In April, I wrote a commentary encouraging President Obama to visit Hiroshima.
As reported in The New York Times three days ago (May 10), “President Obama will become the first sitting American president to visit Hiroshima, Japan…” since the United States dropped an atomic bomb, ending World War II.
In a blog post, White House Deputy National Security Advisor for Strategic Communications Ben Rhodes wrote, “On May 27, the President will visit the Hiroshima Peace Memorial Park, a site at the center of the city dedicated to the victims of the atomic bombing, where he will share his reflections on the significance of the site and the events that occurred there. He will not revisit the decision to use the atomic bomb at the end of World War II. Instead, he will offer a forward-looking vision focused on our shared future.”
However, this is not part of an “apology tour,” as some Washington pundits have suggested.
As Rhodes makes clear, “…the United States will be eternally proud of our civilian leaders and the men and women of our armed forces who served in World War II for their sacrifice at a time of maximum peril to our country and our world. Their cause was just, and we owe them a tremendous debt of gratitude, which the President will again commemorate shortly after the visit on Memorial Day. This visit will offer an opportunity to honor the memory of all innocents who were lost during the war.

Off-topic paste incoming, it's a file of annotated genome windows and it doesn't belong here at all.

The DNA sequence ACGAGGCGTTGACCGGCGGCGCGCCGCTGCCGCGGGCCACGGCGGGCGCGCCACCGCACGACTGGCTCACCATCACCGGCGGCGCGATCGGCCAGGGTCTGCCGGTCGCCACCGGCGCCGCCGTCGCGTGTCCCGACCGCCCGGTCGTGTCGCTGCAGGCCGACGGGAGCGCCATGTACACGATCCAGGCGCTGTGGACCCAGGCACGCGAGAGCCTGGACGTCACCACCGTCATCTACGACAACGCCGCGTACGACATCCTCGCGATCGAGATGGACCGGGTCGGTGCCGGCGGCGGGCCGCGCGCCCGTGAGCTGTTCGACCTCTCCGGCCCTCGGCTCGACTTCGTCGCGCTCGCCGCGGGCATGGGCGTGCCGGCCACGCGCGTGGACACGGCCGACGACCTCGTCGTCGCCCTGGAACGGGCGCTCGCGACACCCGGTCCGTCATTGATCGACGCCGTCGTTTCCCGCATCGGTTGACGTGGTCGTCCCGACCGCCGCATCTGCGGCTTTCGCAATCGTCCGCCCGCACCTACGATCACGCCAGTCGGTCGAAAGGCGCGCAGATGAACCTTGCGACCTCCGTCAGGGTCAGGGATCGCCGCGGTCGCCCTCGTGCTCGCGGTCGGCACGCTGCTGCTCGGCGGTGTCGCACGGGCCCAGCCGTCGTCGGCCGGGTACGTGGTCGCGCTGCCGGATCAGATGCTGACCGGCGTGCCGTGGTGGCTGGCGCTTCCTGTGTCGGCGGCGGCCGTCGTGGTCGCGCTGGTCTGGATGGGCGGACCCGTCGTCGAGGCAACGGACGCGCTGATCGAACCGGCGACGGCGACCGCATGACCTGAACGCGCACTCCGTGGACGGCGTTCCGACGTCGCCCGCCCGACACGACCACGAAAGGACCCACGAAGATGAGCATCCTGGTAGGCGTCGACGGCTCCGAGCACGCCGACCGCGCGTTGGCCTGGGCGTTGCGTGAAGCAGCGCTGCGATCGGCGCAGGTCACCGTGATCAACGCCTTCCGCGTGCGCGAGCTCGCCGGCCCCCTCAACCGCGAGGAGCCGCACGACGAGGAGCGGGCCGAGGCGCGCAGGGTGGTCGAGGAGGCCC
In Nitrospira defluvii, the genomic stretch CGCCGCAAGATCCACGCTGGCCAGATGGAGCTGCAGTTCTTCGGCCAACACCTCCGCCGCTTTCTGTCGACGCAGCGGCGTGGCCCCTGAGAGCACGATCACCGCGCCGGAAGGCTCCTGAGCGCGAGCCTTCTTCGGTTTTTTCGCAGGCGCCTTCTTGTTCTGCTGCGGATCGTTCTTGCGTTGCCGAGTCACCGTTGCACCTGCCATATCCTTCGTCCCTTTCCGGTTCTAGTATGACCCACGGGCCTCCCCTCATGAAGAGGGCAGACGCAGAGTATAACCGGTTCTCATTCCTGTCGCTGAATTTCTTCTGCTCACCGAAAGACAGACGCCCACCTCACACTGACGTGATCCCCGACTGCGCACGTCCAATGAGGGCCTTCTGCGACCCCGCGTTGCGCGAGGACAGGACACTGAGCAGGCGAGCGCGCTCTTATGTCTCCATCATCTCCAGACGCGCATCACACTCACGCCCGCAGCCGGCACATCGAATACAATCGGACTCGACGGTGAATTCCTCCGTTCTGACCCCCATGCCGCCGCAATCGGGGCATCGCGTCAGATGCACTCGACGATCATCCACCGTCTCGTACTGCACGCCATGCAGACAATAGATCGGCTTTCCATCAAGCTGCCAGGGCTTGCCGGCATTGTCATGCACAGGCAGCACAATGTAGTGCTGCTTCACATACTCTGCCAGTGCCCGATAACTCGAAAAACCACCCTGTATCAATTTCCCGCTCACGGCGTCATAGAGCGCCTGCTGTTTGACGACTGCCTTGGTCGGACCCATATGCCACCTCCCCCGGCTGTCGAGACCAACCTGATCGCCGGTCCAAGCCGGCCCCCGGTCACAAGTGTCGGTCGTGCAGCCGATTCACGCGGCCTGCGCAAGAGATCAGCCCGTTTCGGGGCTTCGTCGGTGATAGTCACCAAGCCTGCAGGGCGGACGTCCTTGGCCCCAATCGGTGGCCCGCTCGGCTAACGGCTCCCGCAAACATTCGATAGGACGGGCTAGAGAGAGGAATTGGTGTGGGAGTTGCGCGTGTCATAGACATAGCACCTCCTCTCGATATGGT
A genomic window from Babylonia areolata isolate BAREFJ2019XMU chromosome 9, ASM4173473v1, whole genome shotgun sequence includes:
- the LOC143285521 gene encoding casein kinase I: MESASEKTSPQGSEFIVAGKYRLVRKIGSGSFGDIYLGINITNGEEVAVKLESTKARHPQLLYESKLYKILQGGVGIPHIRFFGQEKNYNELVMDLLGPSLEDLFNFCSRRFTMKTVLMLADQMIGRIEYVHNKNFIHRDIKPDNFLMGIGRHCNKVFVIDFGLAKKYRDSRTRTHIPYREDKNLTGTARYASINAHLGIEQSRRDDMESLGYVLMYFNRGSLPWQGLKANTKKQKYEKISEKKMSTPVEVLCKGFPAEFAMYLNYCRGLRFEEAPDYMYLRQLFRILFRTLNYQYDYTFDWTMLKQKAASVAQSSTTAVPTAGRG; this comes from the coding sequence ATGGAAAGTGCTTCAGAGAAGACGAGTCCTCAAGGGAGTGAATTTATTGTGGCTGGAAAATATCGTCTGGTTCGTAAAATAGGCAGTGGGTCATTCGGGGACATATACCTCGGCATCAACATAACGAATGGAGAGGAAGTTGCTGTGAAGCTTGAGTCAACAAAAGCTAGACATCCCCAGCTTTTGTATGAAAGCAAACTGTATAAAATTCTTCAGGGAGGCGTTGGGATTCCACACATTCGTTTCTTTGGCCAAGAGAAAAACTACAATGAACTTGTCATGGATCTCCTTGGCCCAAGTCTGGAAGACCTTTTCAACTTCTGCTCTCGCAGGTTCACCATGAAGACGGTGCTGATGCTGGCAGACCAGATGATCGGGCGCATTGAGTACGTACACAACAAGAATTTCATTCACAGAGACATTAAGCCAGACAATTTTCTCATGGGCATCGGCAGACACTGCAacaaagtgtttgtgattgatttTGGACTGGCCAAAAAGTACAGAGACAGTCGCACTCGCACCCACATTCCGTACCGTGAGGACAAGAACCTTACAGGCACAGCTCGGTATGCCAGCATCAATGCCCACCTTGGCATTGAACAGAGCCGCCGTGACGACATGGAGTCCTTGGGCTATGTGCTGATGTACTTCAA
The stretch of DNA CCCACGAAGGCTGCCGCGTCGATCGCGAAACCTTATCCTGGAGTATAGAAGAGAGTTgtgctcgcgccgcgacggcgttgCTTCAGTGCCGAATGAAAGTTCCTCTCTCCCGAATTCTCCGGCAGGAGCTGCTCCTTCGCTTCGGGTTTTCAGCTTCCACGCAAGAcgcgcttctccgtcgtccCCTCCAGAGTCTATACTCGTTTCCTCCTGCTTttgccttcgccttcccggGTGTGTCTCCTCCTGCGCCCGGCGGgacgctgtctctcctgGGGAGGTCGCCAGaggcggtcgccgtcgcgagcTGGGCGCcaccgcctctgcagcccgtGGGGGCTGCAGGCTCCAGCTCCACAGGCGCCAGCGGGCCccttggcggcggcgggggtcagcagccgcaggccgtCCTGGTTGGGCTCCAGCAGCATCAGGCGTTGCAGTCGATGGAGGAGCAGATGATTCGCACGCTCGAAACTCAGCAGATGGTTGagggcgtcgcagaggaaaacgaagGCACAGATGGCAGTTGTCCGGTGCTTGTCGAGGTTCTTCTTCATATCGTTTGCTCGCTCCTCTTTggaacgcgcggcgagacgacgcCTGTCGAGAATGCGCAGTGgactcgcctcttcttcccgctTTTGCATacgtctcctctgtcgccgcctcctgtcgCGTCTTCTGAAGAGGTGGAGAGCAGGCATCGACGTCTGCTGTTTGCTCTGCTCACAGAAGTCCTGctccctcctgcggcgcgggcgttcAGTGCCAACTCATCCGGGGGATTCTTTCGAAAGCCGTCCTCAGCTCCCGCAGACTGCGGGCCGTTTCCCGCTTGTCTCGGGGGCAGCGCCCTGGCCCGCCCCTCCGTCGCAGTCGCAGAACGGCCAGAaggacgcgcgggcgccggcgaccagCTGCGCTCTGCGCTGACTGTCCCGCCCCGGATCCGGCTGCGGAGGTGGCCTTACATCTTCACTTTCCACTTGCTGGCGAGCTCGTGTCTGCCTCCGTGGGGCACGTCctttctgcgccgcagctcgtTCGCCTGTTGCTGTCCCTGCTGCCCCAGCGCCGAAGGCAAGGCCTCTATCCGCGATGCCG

“The President’s time in Hiroshima also will reaffirm America’s longstanding commitment — and the President’s personal commitment — to pursue the peace and security of a world without nuclear weapons.
“That commitment has guided our efforts to promote non-proliferation and nuclear security — a theme at the heart of four Nuclear Security Summits that the President hosted — and to take concrete steps to reduce the role of nuclear weapons in our security and in the policies of other global powers.”
“The mayor of Hiroshima, Kazumi Matsui,” The Times writes, “welcomed the visit but said in a statement he wanted Mr. Obama to outline “concrete steps” to further the cause of disarmament. Last year, on the 70th anniversary of the bombing, Mr. Matsui accused “selfish” nuclear powers, including the United States, of standing in the way of that cause by insisting on maintaining their arsenals.
“Sunao Tsuboi, 91, a leading antinuclear activist in Hiroshima, who was burned by the bomb blast on Aug. 6, 1945, also welcomed Mr. Obama’s visit, which he said he hoped would ‘project a broad antinuclear message.’
“ ‘I was one of the first people who said Obama should visit Hiroshima,’ he told NHK, Japan’s national public broadcaster. ‘Good for him for coming.’ ”